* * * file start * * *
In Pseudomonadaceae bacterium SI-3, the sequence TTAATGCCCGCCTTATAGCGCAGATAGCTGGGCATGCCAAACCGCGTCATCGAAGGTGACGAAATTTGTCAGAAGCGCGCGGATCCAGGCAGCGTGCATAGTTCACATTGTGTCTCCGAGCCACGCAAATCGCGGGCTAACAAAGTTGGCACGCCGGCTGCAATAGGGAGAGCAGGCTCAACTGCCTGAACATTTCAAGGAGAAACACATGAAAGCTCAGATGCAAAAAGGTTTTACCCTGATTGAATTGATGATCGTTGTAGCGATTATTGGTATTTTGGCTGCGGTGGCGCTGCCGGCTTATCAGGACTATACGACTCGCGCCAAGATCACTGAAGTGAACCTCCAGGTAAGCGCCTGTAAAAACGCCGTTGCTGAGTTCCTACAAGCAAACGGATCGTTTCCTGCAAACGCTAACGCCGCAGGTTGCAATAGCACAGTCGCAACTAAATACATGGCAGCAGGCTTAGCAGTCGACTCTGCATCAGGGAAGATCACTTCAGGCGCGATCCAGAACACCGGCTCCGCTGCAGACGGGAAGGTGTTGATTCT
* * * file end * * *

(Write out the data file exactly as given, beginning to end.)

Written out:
In Pseudomonadaceae bacterium SI-3, the sequence TTAATGCCCGCCTTATAGCGCAGATAGCTGGGCATGCCAAACCGCGTCATCGAAGGTGACGAAATTTGTCAGAAGCGCGCGGATCCAGGCAGCGTGCATAGTTCACATTGTGTCTCCGAGCCACGCAAATCGCGGGCTAACAAAGTTGGCACGCCGGCTGCAATAGGGAGAGCAGGCTCAACTGCCTGAACATTTCAAGGAGAAACACATGAAAGCTCAGATGCAAAAAGGTTTTACCCTGATTGAATTGATGATCGTTGTAGCGATTATTGGTATTTTGGCTGCGGTGGCGCTGCCGGCTTATCAGGACTATACGACTCGCGCCAAGATCACTGAAGTGAACCTCCAGGTAAGCGCCTGTAAAAACGCCGTTGCTGAGTTCCTACAAGCAAACGGATCGTTTCCTGCAAACGCTAACGCCGCAGGTTGCAATAGCACAGTCGCAACTAAATACATGGCAGCAGGCTTAGCAGTCGACTCTGCATCAGGGAAGATCACTTCAGGCGCGATCCAGAACACCGGCTCCGCTGCAGACGGGAAGGTGTTGATTCT